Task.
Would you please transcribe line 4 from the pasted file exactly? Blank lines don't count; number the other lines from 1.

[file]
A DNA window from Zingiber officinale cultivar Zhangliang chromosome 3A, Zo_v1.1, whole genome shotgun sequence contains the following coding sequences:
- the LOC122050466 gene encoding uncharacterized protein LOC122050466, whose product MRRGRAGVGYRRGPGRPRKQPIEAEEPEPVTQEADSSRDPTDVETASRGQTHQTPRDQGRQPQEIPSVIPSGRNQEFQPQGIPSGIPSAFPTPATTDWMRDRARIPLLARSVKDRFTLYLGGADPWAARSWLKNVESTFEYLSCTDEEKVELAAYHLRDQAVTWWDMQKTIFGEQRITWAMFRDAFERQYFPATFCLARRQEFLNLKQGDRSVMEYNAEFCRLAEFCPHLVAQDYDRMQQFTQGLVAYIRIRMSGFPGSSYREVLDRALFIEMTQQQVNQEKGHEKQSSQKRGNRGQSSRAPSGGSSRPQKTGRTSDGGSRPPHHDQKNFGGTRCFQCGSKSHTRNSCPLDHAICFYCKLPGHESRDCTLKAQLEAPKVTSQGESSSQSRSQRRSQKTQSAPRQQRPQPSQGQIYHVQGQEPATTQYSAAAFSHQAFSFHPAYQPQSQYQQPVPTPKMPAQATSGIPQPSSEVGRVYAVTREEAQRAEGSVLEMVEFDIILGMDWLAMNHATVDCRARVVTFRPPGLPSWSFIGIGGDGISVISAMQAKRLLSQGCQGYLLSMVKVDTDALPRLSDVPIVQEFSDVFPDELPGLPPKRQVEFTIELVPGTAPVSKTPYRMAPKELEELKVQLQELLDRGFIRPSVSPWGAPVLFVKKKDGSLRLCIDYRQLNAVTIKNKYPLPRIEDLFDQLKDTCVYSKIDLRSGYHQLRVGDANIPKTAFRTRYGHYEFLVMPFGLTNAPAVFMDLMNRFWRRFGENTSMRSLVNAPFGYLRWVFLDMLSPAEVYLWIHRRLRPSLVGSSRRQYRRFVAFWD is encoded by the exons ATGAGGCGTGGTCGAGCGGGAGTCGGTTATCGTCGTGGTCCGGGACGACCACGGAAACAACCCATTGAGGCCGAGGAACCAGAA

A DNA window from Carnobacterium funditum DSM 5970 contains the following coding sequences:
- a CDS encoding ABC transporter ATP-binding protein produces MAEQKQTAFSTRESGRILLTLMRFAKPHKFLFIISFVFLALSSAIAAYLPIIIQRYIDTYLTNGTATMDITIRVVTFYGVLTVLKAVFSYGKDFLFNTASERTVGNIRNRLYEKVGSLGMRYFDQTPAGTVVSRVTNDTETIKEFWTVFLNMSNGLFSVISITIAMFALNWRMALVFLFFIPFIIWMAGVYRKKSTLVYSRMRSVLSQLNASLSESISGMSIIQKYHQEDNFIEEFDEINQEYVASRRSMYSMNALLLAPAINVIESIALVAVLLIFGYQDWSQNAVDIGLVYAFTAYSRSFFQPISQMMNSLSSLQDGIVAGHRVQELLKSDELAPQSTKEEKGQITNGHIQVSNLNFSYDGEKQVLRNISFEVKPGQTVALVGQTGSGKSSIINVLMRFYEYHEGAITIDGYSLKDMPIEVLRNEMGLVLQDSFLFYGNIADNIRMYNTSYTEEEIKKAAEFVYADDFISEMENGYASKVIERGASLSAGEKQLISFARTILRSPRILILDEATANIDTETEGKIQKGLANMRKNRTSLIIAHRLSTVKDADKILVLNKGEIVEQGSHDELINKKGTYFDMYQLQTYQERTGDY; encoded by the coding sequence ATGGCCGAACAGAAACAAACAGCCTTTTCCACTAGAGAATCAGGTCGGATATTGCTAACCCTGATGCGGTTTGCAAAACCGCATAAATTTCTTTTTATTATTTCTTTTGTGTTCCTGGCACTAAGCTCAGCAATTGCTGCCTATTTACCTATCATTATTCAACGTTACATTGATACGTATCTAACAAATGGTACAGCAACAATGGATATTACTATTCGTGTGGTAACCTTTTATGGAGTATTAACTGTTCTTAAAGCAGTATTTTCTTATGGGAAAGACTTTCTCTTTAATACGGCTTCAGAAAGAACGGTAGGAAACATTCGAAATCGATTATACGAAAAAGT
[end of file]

- a CDS encoding ABC transporter ATP-binding protein produces MAEQKQTAFSTRESGRILLTLMRFAKPHKFLFIISFVFLALSSAIAAYLPIIIQRYIDTYLTNGTATMDITIRVVTFYGVLTVLKAVFSYGKDFLFNTASERTVGNIRNRLYEKVGSLGMRYFDQTPAGTVVSRVTNDTETIKEFWTVFLNMSNGLFSVISITIAMFALNWRMALVFLFFIPFIIWMAGVYRKKSTLVYSRMRSVLSQLNASLSESISGMSIIQKYHQEDNFIEEFDEINQEYVASRRSMYSMNALLLAPAINVIESIALVAVLLIFGYQDWSQNAVDIGLVYAFTAYSRSFFQPISQMMNSLSSLQDGIVAGHRVQELLKSDELAPQSTKEEKGQITNGHIQVSNLNFSYDGEKQVLRNISFEVKPGQTVALVGQTGSGKSSIINVLMRFYEYHEGAITIDGYSLKDMPIEVLRNEMGLVLQDSFLFYGNIADNIRMYNTSYTEEEIKKAAEFVYADDFISEMENGYASKVIERGASLSAGEKQLISFARTILRSPRILILDEATANIDTETEGKIQKGLANMRKNRTSLIIAHRLSTVKDADKILVLNKGEIVEQGSHDELINKKGTYFDMYQLQTYQERTGDY; encoded by the coding sequence ATGGCCGAACAGAAACAAACAGCCTTTTCCACTAGAGAATCAGGTCGGATATTGCTAACCCTGATGCGGTTTGCAAAACCGCATAAATTTCTTTTTATTATTTCTTTTGTGTTCCTGGCACTAAGCTCAGCAATTGCTGCCTATTTACCTATCATTATTCAACGTTACATTGATACGTATCTAACAAATGGTACAGCAACAATGGATATTACTATTCGTGTGGTAACCTTTTATGGAGTATTAACTGTTCTTAAAGCAGTATTTTCTTATGGGAAAGACTTTCTCTTTAATACGGCTTCAGAAAGAACGGTAGGAAACATTCGAAATCGATTATACGAAAAAGT